For someone who has consistently (even before my current board began elearning – in a previous board) demonstrated an interest in elearning, I’ve found opportunities to teach it to be vanishingly small.  Whether politically or financially motivated, this shifting ground makes it hard for me to get excited about this conference.

In the meantime I’m creating language around elearning for our union (OSSTF).  Our contract is about to be negotiated and the union is very suspicious of elearning and what the board will expect teachers to do with it.  Their track record around elearning expectations hasn’t been spectacular, and there are real concerns about how elearning will be used as a means of watering down teaching, or forcing multiple classes and higher class sizes on single teachers.

The rock and a hard place feeling has been around for me since I began teaching.  As a new teacher who left behind a career in IT, I found myself digitally literate in a profession that seemed (s) to pride itself on not being.  One year I’m trying to overturn board doctrine around digital access, only to have them say back to me (word for word) what I’d been telling them previously.  I’m OK with that as long as the changes are happening, other people can play the politics.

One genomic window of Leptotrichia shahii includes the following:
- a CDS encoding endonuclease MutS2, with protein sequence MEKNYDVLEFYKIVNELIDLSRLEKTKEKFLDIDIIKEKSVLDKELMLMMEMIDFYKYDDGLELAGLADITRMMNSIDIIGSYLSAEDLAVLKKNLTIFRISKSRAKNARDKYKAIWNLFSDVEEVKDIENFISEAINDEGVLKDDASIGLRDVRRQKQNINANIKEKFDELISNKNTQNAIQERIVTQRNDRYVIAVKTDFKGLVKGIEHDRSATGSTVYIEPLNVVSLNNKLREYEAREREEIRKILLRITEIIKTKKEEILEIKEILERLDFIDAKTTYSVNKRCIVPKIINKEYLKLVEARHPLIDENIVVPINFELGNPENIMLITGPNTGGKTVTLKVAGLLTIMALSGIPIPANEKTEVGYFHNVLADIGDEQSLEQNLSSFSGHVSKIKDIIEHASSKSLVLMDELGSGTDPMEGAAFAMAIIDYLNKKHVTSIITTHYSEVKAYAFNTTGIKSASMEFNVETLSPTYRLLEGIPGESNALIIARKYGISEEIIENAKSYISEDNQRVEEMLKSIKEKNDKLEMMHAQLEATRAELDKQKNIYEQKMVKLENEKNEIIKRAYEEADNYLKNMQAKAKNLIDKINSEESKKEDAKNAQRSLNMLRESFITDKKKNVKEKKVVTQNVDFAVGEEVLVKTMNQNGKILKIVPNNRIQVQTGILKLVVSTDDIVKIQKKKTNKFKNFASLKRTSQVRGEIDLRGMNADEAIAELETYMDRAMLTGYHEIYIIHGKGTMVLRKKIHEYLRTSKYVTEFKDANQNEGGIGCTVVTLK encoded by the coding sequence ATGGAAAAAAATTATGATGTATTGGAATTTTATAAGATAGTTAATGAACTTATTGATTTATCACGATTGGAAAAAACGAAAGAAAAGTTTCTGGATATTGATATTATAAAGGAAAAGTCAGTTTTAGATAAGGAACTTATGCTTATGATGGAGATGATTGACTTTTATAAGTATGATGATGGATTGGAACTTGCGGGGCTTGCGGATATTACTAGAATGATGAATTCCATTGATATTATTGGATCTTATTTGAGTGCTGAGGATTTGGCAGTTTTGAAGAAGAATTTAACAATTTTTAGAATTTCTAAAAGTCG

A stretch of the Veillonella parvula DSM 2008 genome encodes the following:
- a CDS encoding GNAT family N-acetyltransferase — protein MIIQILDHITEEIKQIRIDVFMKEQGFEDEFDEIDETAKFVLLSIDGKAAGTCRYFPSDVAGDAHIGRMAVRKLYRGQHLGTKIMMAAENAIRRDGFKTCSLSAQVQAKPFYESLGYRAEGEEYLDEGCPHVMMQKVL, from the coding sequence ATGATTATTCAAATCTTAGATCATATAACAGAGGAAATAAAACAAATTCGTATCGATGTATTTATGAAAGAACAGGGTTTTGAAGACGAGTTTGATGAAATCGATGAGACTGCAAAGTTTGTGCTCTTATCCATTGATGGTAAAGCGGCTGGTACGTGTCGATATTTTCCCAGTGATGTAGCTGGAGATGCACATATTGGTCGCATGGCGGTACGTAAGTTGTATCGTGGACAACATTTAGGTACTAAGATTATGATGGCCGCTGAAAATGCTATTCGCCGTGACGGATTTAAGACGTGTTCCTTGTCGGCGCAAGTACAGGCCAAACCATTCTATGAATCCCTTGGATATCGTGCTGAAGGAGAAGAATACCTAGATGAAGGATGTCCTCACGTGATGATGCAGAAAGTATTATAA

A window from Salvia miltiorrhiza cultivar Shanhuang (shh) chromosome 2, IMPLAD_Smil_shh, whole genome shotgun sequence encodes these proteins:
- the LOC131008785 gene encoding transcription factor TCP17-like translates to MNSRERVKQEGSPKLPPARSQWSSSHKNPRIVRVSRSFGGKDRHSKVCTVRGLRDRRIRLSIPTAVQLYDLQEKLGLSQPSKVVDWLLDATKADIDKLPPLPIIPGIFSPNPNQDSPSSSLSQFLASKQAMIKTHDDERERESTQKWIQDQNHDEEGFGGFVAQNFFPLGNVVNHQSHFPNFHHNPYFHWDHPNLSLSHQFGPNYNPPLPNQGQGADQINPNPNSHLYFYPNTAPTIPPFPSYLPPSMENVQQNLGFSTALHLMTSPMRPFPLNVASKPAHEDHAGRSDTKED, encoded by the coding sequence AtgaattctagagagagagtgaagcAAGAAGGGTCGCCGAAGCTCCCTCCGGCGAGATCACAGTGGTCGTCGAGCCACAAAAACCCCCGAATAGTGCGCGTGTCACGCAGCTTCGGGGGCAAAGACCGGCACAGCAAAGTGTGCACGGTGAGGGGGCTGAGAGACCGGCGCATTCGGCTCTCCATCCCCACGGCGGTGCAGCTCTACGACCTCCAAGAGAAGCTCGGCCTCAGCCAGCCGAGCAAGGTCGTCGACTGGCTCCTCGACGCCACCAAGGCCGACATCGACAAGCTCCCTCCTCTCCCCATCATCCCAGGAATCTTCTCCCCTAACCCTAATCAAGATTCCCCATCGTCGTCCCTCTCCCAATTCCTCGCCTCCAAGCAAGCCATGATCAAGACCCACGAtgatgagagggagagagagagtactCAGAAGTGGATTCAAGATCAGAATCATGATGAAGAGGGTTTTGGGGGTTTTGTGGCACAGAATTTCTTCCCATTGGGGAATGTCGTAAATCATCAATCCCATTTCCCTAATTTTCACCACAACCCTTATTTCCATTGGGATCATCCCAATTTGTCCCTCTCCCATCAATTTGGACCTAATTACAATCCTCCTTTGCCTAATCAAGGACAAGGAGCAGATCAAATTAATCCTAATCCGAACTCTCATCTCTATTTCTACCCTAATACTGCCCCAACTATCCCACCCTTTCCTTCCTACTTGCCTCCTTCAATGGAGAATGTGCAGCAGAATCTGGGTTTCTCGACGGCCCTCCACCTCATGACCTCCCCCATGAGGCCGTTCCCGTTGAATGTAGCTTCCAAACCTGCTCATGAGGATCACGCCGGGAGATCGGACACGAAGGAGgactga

The union also wants to try and slow what I see as an inevitable societal shift.  Both union and board still word their contract negotiations around brick and mortar, industrialized, 19th Century teaching habits; I think both sides find the clarity of bells, sages on stage and physical classrooms comforting.  They make a lot of noise around student centered learning, digital education and experiential classrooms, but they don’t write this into the rules we all live by.  Contractual language is couched in the way we’ve always done things, it’s safe and familiar to both sides.

So here I am, an active web2.0 teacher who doesn’t particularly like LMSs, finds himself outside of whatever the board wants to do with elearning (if there is actually a plan), constantly finds himself pushing against pointlessly restrictive board digital policy, and who continually butts heads with his union colleagues who see elearning as a debilitating attack on the sanctity of their profession.

… and there’s this conference coming up…